Towards more accurate and policy relevant footprint analyses: Tracing fine-scale socio-environmental impacts of production to consumption


The consumption of internationally traded goods causes multiple socio-environmental impacts. Current methods linking production impacts to final consumption typically trace the origin of products back to the country level, lacking fine-scale spatial resolution. This hampers accurate calculation of trade and consumption footprints, masking and distorting the causal links between consumers' choices and their environmental impacts, especially in countries with large spatial variability in socio-environmental conditions and production impacts. Here we present the SEI-PCS model (Spatially Explicit Information on Production to Consumption Systems), which allows for fine-scale sub-national assessments of the origin of, and socio-environmental impacts embedded in, traded commodities. The method connects detailed production data at sub-national scales (e.g., municipalities or provinces), information on domestic flows of goods and in international trade. The model permits the downscaling of country-to-country trade analyses based on either physical allocation from bilateral trade matrices or MRIO models. The importance of producing more spatially-explicit trade analyses is illustrated by identifying the municipalities of Brazil from which different countries source the Brazilian soy they consume. Applications for improving consumption accounting and policy assessment are discussed, including quantification of externalities of consumption, consumer labeling, trade leakages, sustainable resource supply and traceability.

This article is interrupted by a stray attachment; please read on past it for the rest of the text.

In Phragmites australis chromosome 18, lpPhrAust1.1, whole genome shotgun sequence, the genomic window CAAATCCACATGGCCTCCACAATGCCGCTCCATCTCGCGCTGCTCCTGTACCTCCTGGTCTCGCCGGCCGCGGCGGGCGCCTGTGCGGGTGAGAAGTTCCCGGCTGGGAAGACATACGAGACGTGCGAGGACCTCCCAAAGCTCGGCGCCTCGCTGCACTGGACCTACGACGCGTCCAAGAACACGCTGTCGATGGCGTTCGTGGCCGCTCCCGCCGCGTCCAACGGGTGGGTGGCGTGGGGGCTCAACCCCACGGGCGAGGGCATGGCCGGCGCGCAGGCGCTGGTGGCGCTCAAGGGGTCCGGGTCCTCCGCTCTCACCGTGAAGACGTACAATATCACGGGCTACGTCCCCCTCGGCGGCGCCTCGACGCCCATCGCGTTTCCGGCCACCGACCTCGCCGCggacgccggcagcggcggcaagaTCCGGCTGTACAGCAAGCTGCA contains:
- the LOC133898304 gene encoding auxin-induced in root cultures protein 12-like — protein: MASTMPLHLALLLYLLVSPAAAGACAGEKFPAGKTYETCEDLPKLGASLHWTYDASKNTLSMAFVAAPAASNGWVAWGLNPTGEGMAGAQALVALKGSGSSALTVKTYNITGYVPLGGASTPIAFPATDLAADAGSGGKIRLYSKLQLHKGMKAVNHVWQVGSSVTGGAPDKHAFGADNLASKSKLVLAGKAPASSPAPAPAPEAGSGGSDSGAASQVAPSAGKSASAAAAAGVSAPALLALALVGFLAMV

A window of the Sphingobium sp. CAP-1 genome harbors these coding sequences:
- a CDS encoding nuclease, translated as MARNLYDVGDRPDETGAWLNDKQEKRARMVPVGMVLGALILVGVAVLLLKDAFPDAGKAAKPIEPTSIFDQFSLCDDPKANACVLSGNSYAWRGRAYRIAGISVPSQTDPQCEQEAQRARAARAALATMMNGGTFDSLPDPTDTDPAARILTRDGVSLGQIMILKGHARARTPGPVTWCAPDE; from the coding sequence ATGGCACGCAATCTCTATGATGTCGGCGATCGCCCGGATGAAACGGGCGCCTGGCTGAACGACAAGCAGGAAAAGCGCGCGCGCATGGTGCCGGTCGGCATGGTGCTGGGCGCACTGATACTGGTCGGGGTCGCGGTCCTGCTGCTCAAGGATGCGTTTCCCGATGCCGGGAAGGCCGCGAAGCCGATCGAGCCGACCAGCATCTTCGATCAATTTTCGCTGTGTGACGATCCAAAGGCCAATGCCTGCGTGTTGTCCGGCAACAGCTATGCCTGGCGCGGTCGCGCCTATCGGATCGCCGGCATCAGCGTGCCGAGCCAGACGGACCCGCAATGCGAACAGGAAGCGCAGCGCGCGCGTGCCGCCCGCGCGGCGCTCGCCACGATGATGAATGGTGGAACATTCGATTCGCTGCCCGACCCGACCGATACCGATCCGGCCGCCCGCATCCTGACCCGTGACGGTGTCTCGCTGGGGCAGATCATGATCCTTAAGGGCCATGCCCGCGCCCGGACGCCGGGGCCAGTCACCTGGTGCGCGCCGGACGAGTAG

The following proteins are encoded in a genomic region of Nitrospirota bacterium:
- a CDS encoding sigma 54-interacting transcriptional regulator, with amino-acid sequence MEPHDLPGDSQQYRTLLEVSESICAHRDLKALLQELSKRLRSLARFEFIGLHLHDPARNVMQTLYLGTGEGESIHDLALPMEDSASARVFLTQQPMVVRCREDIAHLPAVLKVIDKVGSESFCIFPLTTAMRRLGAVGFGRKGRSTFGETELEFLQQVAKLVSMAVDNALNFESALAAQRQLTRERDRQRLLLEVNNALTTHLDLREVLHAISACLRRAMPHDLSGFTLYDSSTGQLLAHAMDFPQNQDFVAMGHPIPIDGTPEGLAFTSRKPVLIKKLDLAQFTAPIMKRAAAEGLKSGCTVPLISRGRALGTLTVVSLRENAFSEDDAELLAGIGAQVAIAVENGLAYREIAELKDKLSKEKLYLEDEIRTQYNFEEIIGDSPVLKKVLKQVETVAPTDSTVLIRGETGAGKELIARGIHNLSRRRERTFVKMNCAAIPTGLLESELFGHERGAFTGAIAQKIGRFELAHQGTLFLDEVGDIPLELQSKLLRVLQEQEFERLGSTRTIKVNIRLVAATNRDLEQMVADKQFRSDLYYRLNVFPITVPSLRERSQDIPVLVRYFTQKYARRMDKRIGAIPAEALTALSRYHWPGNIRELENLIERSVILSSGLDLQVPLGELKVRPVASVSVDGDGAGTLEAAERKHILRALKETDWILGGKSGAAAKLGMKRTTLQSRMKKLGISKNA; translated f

Ecological Economics
Patrick Meyfroidt
Patrick Meyfroidt
Professor of Land Systems and Sustainability Science

My research focuses on how land systems can contribute to sustainability.